The site uses cookies that you may not want. Continued use means acceptance. For more information see our privacy policy.

How to Choose Gifts

A surefire method for picking the perfect gift.

It’s that time of year, when people look around and ask, “Who are these people? What do they want from me?” The first rule of writing is to know your audience, and that’s true for gift-giving as well. You may need to hire a private detective or even ask them outright.

Santa Claus, the notorious gift-giving superhero, keeps a list and sends clones to the malls of the world to find out what children want. Perhaps you could try that, if your health insurance covers cloning.

This isn’t a gift guide in the sense of here’s specific things to buy, but rather a way to figure out what options exist beyond just looking at the latest slate some magazine or website has put together.

First off, there are two types of gifts (with some overlap). There are functional gifts and there are statement gifts. Let’s go over some examples to make it easier.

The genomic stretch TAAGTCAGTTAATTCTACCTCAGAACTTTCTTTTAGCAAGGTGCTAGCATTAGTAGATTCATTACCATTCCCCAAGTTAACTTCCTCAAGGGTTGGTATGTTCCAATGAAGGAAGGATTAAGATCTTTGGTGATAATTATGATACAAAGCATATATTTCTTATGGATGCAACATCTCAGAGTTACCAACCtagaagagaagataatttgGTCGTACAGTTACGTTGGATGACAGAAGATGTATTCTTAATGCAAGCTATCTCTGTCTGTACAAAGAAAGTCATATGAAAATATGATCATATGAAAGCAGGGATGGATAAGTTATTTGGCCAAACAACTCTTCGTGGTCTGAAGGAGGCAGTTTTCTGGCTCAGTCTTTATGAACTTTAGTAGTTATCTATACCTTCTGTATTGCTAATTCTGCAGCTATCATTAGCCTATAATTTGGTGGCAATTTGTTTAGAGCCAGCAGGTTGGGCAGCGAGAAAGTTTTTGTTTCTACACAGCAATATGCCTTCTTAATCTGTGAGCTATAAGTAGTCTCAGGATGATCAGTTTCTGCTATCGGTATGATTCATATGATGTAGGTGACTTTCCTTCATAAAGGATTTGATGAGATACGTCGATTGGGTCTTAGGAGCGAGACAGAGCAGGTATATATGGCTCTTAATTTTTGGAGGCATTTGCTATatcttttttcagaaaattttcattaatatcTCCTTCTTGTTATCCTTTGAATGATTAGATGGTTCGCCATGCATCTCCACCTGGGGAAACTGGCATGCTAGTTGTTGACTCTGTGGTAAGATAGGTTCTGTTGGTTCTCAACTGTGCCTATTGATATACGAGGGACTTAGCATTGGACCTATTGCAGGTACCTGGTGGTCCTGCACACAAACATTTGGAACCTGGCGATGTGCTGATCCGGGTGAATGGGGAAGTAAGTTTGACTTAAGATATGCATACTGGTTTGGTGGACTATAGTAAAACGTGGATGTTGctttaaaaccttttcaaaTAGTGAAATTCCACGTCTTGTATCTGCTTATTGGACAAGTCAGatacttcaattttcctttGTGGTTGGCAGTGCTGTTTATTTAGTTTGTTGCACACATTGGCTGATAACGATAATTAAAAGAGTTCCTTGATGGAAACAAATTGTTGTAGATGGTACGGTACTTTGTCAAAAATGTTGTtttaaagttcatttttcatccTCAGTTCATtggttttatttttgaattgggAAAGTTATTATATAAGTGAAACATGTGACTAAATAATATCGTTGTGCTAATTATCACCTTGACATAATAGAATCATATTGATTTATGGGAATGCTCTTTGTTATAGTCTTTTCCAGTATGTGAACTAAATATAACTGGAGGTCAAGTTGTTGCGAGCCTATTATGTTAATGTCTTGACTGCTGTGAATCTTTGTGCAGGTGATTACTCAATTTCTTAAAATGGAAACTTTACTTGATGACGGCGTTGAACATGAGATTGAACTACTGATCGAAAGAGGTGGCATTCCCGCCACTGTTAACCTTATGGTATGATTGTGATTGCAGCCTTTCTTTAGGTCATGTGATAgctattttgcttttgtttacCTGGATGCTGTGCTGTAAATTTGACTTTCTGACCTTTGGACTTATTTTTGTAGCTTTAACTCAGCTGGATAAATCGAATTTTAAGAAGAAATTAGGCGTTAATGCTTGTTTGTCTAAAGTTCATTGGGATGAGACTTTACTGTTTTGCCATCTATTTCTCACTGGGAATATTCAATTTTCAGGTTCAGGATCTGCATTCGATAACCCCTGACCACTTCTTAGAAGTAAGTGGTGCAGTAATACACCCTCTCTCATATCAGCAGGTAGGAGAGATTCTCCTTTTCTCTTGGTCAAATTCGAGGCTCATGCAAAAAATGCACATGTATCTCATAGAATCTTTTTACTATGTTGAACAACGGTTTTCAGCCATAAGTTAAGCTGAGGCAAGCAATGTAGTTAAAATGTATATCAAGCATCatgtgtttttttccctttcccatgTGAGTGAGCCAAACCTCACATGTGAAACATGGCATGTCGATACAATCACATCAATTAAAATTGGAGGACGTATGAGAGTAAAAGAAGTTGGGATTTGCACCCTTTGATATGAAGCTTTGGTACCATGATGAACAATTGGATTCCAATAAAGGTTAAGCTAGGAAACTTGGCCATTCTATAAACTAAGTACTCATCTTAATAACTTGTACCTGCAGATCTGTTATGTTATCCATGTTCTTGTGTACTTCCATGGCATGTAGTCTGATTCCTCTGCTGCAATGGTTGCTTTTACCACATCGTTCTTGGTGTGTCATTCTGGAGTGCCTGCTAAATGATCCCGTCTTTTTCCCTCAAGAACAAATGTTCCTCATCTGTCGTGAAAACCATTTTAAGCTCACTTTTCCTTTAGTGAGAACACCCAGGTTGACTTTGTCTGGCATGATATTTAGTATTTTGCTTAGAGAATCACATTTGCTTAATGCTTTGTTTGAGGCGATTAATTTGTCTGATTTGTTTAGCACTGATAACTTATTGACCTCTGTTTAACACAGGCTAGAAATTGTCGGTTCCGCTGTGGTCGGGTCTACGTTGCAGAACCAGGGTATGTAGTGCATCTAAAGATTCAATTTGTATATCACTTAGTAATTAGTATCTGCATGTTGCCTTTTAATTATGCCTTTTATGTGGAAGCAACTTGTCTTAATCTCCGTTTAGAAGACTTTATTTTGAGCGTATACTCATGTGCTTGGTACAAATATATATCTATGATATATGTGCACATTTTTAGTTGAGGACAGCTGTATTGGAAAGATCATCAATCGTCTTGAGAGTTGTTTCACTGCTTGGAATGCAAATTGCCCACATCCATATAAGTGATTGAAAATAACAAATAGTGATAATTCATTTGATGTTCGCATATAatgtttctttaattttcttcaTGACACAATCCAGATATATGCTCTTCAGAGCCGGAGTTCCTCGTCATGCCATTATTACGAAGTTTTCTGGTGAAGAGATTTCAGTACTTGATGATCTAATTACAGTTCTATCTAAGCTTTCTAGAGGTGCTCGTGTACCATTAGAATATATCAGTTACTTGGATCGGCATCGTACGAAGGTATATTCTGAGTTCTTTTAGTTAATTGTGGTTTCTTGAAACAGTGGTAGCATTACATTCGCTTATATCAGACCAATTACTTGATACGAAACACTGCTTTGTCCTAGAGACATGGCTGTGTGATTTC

Example Gifts

Money

Money can be both a statement and functional. The amount is more about the statement. If you give someone a dollar for Christmas, that’s probably low. You’re saying, “Wow, this is pretty weird who the heck gives someone a dollar for Christmas? Me, because I’m that weird.”

(One of the important things about gifting, giving or receiving, is not to overthink it! If someone does give you a dollar, say thanks and don’t think twice about it.)

If you give someone a wad, however, that also sends a message. Are you laundering cash? Do you not know math? Why are you giving me a big roll of dough? So try for the middle ground if giving cash.

(This section’s advice also applies for gift cards, but you probably shouldn’t give people cryptocoins.)

Fancy Food

Giving people fancy food is also both functional and a statement. Depending on how fancy, people won’t know what to do with it. It will soon be transformed by their body into waste. Why would anyone want to eat or drink something with a high dollar value? You also get into matters of taste. They might not like it, or they may have dietary restrictions (whether by choice or by their biology).

Jewelry

Most jewelry is non-functional. Or rather, its function is to be decorative, which means it’s mostly a statement-type-gift.

Giving to Someone Else and Saying It’s for Them